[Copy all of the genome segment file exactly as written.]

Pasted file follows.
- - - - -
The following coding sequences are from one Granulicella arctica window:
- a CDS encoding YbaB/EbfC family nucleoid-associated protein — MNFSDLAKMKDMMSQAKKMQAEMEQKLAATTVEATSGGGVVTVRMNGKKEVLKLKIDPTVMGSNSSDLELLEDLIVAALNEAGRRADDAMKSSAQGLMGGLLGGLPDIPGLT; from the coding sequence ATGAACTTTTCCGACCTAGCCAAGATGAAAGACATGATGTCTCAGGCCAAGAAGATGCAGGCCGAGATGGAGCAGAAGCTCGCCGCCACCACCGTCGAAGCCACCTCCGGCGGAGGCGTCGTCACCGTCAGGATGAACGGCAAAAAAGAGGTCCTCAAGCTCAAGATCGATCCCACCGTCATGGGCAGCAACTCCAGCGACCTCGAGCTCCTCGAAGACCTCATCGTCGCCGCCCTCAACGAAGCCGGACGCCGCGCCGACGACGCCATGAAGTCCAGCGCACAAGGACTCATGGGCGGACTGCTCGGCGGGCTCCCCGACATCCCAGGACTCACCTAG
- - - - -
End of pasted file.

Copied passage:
The following coding sequences are from one Granulicella arctica window:
- a CDS encoding YbaB/EbfC family nucleoid-associated protein — MNFSDLAKMKDMMSQAKKMQAEMEQKLAATTVEATSGGGVVTVRMNGKKEVLKLKIDPTVMGSNSSDLELLEDLIVAALNEAGRRADDAMKSSAQGLMGGLLGGLPDIPGLT; from the coding sequence ATGAACTTTTCCGACCTAGCCAAGATGAAAGACATGATGTCTCAGGCCAAGAAGATGCAGGCCGAGATGGAGCAGAAGCTCGCCGCCACCACCGTCGAAGCCACCTCCGGCGGAGGCGTCGTCACCGTCAGGATGAACGGCAAAAAAGAGGTCCTCAAGCTCAAGATCGATCCCACCGTCATGGGCAGCAACTCCAGCGACCTCGAGCTCCTCGAAGACCTCATCGTCGCCGCCCTCAACGAAGCCGGACGCCGCGCCGACGACGCCATGAAGTCCAGCGCACAAGGACTCATGGGCGGACTGCTCGGCGGGCTCCCCGACATCCCAGGACTCACCTAG